Brad's dad, chiming in:
To disclose or not disclose?
We struggled with this question in the wake of Brad's diagnosis. So here’s my after-the-fact 2 cents. I honestly think there’s no one who you “must” tell right away, other than perhaps close family and your other children that are old enough to understand the situation. Maybe you wait a few weeks or months to tell the grandparents, particularly if they won’t be seeing your child in person for a while or if you’re in line to get a more thorough evaluation or second opinion. Their generation tends to be very out of touch with what an autism diagnosis means today. To them, autism most likely conjures up images and ideas that bear little semblance to Brad.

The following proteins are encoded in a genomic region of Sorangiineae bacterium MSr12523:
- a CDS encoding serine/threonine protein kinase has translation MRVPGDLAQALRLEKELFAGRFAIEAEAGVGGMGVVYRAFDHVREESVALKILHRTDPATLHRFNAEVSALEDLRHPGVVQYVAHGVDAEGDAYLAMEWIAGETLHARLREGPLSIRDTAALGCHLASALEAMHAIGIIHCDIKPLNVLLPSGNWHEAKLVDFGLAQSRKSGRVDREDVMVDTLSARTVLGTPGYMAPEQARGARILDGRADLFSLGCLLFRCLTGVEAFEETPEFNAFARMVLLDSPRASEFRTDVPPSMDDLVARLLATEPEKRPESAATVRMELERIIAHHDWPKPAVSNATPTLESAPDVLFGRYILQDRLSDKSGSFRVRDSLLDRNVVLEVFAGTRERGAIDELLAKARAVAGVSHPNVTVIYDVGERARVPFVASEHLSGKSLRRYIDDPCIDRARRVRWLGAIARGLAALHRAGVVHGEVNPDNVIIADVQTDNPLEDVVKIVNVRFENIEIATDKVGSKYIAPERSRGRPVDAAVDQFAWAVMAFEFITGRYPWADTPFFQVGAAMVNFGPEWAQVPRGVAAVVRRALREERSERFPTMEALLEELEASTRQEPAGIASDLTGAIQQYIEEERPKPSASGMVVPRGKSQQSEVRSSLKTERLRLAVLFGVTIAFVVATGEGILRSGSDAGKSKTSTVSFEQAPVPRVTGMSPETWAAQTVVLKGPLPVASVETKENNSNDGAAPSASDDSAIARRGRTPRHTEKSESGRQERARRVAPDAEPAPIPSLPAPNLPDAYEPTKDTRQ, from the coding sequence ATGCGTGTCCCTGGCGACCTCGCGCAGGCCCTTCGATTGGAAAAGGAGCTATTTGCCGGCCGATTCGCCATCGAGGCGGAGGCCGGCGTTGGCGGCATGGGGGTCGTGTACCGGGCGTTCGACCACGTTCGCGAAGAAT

And then there's the issue of those who don't know. What to do when other parents go on and on to you about all their children’s developmental progress? Or complain that their child is nominally late doing x, y or z. We know bragging and complaining is just what parents naturally do, and there's no reason they shouldn't. We notice it because of our own heightened awareness. We try not to let it bother us. We try to be as happy for others as we are for ourselves and our own family. In a similar vein, we also make a point not to get jealous of other families who seem to have it easy compared to us. It’s hard not to fall into a trap where you think other people don’t have their own problems, but we realize that nearly every family has its issues (more so than ever in these economic times), even though some might not be as life affecting or day-to-day as a child on the spectrum. We adore Brad so much and we love our family just the way it is. Brad is a blessing.